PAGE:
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  Thursday, 12 April, 2001, 11:15 GMT 12:15 UK
How to handle the last few days
There's no feeling like running London
There's no feeling like running London
BBC Sport Online looks at some helpful hints as you undergo the final week of training before the big 26.2 mile slog around London.

After four months of slogging round the streets of your home town, piling up the miles and becoming obsessional about pasta-eating, trainer-choosing and calf-stretching, the big moment is nearly upon you.

The race represents the culmination of possibly the most intensive and prolonged period of training you've ever undertaken in your sporting career - and it would be disastrous to blow the lot now.

The final week's preparation is probably the most important of all. Get this bit wrong and the rest will have been a waste of time.


Mileage

If you're not ready by now, it's far too late.

There's no point at all in desperately trying to cram in as many miles as possible - it'll only make things harder on the big day.

It seemed like a good idea in the pub
It seemed like a good idea in the pub
By now your long runs should be well behind you, with your last two hour-plus effort a good couple of weeks in the past.

Instead, take it easy and save your strength for the race itself.

On the Tuesday and Thursday, do a three or four-miler at an easy pace.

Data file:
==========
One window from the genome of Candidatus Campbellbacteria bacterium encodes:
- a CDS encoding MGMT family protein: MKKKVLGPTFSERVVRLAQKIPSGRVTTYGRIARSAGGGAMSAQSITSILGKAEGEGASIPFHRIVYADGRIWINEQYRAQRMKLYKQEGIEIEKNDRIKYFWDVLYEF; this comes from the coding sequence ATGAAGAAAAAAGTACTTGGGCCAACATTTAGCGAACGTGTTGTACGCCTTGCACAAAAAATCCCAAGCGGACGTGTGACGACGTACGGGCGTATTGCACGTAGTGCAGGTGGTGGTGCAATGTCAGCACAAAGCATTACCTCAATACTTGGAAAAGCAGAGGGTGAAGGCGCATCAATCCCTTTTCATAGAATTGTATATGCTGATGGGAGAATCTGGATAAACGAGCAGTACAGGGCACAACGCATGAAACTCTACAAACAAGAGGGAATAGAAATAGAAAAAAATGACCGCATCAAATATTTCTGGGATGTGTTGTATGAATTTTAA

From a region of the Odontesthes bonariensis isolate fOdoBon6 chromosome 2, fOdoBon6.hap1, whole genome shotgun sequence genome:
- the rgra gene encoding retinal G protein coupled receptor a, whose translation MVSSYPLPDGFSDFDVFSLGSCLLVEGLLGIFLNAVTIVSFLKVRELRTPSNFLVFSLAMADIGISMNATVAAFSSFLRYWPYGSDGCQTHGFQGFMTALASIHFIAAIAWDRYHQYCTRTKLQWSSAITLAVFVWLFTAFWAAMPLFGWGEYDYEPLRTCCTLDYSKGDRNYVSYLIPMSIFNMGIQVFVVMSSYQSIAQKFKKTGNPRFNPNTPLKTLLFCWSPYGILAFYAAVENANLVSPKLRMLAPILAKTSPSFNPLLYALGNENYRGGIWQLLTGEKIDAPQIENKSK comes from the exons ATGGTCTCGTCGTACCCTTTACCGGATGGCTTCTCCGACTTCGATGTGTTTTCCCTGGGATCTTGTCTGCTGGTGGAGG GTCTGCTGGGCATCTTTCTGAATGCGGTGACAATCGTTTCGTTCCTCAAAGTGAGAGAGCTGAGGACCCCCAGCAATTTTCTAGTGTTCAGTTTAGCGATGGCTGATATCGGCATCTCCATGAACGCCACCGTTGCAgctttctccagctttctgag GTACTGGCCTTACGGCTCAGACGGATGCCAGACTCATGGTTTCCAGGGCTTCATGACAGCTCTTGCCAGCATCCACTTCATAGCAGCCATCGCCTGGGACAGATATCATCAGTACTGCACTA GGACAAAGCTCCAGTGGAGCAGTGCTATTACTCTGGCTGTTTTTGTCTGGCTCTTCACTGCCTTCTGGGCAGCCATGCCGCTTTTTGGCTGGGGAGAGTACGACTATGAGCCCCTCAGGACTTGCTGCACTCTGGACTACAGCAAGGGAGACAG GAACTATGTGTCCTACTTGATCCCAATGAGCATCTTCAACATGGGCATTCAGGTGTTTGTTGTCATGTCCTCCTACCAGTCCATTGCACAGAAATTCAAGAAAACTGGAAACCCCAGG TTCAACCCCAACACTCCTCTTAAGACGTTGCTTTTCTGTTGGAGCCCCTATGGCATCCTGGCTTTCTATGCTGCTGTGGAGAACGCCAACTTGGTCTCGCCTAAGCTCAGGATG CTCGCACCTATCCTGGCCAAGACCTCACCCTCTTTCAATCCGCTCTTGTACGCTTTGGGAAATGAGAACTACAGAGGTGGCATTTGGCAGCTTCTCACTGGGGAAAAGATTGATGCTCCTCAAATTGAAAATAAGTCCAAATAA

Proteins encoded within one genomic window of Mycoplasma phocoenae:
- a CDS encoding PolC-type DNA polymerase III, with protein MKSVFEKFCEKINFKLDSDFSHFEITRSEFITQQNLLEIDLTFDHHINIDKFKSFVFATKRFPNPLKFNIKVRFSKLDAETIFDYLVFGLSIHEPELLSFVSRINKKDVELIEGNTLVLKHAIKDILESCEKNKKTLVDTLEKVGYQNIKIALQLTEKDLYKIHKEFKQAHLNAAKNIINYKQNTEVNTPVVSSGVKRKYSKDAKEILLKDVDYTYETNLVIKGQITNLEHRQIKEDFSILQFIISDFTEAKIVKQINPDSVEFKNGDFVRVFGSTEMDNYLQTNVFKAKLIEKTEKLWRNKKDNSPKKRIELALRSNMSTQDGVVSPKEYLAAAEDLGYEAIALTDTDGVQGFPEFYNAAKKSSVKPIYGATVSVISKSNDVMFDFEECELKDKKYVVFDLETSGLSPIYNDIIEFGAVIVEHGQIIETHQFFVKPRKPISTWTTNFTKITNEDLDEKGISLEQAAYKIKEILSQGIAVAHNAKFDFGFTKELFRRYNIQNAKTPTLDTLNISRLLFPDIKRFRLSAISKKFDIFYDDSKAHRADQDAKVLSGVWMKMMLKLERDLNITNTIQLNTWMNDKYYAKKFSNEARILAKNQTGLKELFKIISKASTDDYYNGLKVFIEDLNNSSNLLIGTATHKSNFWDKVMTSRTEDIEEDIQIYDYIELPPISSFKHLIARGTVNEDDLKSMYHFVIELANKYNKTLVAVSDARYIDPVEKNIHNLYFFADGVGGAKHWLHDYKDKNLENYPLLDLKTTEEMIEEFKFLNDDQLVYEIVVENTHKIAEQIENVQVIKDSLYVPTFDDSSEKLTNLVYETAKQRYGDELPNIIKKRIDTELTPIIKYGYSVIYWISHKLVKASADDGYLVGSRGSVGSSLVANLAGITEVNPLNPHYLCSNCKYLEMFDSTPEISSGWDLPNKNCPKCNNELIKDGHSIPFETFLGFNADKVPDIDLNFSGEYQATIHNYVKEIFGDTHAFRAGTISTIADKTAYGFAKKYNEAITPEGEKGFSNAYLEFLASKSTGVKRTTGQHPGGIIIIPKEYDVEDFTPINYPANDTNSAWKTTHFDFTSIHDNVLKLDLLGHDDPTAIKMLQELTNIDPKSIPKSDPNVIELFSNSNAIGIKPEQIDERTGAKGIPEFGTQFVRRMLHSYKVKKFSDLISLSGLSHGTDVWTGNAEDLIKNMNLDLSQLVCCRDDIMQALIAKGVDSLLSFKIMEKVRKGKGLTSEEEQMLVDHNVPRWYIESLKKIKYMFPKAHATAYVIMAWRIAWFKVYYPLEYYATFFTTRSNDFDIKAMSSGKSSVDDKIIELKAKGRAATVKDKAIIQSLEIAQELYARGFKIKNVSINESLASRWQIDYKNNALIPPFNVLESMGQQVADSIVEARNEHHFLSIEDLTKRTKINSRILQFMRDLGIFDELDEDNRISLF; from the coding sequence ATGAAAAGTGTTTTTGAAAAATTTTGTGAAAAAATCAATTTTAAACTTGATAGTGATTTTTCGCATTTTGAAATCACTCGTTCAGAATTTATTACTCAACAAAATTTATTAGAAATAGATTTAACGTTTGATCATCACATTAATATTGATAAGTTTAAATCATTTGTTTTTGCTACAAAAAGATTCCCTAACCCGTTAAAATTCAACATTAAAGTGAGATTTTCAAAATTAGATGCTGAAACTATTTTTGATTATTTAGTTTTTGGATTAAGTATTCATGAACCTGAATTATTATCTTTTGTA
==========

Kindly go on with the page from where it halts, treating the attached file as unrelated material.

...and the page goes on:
Rest up and stretch on the other days.


Equipment

Tempting though it may be to buy a brand new pair of shiny trainers and the flashy vest and shorts that Antonio Pinto will be wearing, you'll be guaranteeing yourself a painful day if you do.

Running 26 miles in shoes or clothing that hasn't been broken in is an excellent way of ensuring that you'll be bleeding from blisters all over your body by the time you reach the Mall.

Stick with the gear that has seen you through training in comfort and don't waste any time worrying that you might not look your best.

After running for four or so hours, a hand-tailored outfit from Julien Macdonald wouldn't be enough to make you attractive.


Diet

By now you'll be used to eating meals that comprise about 70% carbohydrate - pastas, potato, bread and rice.

Some experts believe that notching that up to nearly 100% in the two days before a marathon - a practice known as carbo-loading - will increase your chances of getting through the race without hitting the Wall (the point at which your body has exhausted all available supplies of energy).

He's smiling on the outside, but inside...
He's smiling on the outside, but inside...
Others disagree. Either way you should be eating plenty of starchy foods, keeping the fat content low and drinking lots of non-diuretic fluids (ie water and fruit juice rather than tea or coffee).

On the morning of the race have a couple of slices of toast, a bowl of cereal and a cup of coffee.

If you can carry one without a problem, a high-energy powerbar in the mid-to late stages of the race won't do you any harm, either.


Rest

Take it easy.

Your body is about to undergo the biggest test you've ever put it through.

Get lots of sleep, don't decide to re-lay the patio and don't go out on the town for a night of hard-core booze action.

The night before, go to the cinema, curl up with a video at home or finish off that interminable Jeffrey Archer book you've had knocking around since your summer holiday.

If you can, book a massage with your physio.

As for other ways of ensuring a relaxed night's sleep, well, that's up to you and your partner.


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12 Apr 01 | London Marathon
Links to more London Marathon stories are at the foot of the page.


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